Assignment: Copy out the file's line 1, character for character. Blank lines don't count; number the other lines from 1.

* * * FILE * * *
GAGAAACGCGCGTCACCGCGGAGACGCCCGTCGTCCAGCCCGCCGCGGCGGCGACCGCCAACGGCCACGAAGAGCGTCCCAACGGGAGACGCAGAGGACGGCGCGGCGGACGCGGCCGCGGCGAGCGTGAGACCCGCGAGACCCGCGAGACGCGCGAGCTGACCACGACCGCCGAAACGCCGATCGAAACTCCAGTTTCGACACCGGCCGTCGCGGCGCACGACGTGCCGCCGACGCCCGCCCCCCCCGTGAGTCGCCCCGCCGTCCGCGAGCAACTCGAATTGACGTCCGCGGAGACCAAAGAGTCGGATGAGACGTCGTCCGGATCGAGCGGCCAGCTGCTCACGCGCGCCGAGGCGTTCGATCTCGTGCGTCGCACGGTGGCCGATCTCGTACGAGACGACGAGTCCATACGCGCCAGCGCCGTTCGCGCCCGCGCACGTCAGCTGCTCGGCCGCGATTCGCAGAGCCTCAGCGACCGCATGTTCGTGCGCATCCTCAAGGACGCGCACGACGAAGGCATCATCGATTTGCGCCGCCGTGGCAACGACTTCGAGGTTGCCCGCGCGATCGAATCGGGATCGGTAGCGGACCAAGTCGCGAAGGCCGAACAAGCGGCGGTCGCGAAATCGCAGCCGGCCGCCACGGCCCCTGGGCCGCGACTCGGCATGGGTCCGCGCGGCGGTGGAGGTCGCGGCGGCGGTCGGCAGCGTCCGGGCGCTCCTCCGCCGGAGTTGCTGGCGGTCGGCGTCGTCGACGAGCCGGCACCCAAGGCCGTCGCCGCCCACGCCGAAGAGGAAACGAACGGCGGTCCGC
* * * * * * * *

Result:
GAGAAACGCGCGTCACCGCGGAGACGCCCGTCGTCCAGCCCGCCGCGGCGGCGACCGCCAACGGCCACGAAGAGCGTCCCAACGGGAGACGCAGAGGACGGCGCGGCGGACGCGGCCGCGGCGAGCGTGAGACCCGCGAGACCCGCGAGACGCGCGAGCTGACCACGACCGCCGAAACGCCGATCGAAACTCCAGTTTCGACACCGGCCGTCGCGGCGCACGACGTGCCGCCGACGCCCGCCCCCCCCGTGAGTCGCCCCGCCGTCCGCGAGCAACTCGAATTGACGTCCGCGGAGACCAAAGAGTCGGATGAGACGTCGTCCGGATCGAGCGGCCAGCTGCTCACGCGCGCCGAGGCGTTCGATCTCGTGCGTCGCACGGTGGCCGATCTCGTACGAGACGACGAGTCCATACGCGCCAGCGCCGTTCGCGCCCGCGCACGTCAGCTGCTCGGCCGCGATTCGCAGAGCCTCAGCGACCGCATGTTCGTGCGCATCCTCAAGGACGCGCACGACGAAGGCATCATCGATTTGCGCCGCCGTGGCAACGACTTCGAGGTTGCCCGCGCGATCGAATCGGGATCGGTAGCGGACCAAGTCGCGAAGGCCGAACAAGCGGCGGTCGCGAAATCGCAGCCGGCCGCCACGGCCCCTGGGCCGCGACTCGGCATGGGTCCGCGCGGCGGTGGAGGTCGCGGCGGCGGTCGGCAGCGTCCGGGCGCTCCTCCGCCGGAGTTGCTGGCGGTCGGCGTCGTCGACGAGCCGGCACCCAAGGCCGTCGCCGCCCACGCCGAAGAGGAAACGAACGGCGGTCCGC